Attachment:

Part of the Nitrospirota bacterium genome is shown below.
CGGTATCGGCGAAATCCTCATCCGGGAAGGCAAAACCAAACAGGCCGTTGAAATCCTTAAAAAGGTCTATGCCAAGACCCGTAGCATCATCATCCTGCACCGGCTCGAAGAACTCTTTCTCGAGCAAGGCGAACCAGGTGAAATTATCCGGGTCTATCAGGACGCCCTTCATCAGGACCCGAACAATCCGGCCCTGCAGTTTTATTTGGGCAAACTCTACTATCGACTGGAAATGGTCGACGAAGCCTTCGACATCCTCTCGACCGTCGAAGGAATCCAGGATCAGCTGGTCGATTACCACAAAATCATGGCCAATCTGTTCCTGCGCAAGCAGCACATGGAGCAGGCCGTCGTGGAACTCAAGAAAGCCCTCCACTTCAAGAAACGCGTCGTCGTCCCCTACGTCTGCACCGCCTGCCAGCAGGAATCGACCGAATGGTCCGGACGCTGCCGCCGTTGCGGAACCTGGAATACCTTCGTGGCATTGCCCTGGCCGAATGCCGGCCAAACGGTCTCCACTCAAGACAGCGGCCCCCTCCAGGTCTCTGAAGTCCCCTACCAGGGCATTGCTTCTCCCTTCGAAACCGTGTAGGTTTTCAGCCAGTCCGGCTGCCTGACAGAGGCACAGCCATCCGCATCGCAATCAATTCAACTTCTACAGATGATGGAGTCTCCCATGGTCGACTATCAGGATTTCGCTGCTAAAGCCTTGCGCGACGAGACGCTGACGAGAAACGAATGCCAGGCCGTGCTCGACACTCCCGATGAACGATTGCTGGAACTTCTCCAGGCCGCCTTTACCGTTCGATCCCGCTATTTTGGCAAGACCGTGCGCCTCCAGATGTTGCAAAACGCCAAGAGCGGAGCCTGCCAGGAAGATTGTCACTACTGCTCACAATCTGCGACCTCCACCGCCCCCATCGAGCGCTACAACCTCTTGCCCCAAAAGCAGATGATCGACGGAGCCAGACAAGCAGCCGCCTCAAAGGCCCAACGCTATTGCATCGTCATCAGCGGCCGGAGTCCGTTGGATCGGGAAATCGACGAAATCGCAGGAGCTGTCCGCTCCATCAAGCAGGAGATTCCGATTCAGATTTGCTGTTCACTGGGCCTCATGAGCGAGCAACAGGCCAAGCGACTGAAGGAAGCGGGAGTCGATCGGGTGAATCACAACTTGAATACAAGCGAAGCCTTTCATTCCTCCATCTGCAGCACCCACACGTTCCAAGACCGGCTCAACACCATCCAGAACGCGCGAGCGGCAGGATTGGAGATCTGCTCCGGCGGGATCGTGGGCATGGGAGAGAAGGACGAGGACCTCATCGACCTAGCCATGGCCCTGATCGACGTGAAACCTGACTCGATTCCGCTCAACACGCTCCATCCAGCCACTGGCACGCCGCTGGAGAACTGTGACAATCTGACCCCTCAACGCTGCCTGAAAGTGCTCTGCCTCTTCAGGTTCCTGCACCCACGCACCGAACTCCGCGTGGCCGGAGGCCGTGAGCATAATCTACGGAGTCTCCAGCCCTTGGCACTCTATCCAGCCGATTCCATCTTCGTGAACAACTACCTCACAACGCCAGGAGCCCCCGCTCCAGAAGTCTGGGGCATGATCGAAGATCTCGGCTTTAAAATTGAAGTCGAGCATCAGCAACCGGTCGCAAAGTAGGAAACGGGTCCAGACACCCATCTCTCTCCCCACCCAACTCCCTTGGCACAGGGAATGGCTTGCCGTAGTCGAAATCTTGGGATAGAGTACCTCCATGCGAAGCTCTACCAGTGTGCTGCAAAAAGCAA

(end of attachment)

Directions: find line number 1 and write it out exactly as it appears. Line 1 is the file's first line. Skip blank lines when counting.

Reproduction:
Part of the Nitrospirota bacterium genome is shown below.